The Centre for Bio-Diversity has from the Genetic Resources Committee been declined support for the following:
1. A thematical issue on the Danish discussions on genetic conservation.
2. A grant of DKR 10,000 kr. for professional litterature and works of reference to strengthen the activities of the Centre as an independent information centre. (Enclosure 5)
3. An information and discussion campaign of 11 months with at view to creating more dialogue and knowledge about genetic conservation. In this connection the work with the International Evaluation. (Enclosure 6)

Securing the populations
The populations are small and do not increase significantly. The breeding lines are not secured against sudden disappearance because of dissolution of individual stocks or exaggerated inbreeding.

Cooperation with NGOs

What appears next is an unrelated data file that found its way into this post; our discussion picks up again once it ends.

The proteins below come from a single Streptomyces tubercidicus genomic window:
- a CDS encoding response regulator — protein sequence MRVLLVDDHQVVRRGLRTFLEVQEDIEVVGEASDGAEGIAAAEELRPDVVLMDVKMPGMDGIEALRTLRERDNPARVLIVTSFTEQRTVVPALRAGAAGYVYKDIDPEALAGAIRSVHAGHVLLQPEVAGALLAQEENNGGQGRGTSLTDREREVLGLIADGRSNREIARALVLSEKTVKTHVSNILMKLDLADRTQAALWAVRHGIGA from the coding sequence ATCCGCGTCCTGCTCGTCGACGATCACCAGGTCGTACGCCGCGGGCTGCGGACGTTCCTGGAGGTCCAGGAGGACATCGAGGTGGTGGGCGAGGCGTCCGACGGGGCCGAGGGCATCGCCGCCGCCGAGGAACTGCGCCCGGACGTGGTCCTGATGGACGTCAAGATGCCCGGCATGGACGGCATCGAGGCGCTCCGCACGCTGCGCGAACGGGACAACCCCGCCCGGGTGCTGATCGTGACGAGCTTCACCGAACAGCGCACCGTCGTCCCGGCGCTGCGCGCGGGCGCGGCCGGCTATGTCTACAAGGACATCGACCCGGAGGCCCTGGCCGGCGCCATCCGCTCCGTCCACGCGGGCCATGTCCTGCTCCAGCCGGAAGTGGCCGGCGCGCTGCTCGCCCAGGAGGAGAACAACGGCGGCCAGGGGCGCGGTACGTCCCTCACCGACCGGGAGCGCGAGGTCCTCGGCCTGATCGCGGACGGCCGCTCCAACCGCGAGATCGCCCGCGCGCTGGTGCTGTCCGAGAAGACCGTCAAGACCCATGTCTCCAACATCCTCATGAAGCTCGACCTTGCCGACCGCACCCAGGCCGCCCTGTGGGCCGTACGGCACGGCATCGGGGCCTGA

GRU´s controversy with Oregaard and the association Old Danish Breeds has not been settled and even spread to other important breeders.
It is hardly credible that Danish breeders would refuse to accept subsidies without feeling that they have important reasons for saying so, and these reasons should be respected ? unless the breeders’s motive is a wish to acquire a kind of monopoly ? and this can easily be tested by obliging them.
The Genetic Resources Committee often refers to critical breeders being welcome, but being unwilling to participate and conform to the stipulated conditions.  However, these conditions can be made up in different ways; they are not inherent in nature.
The assignment has several dimensions: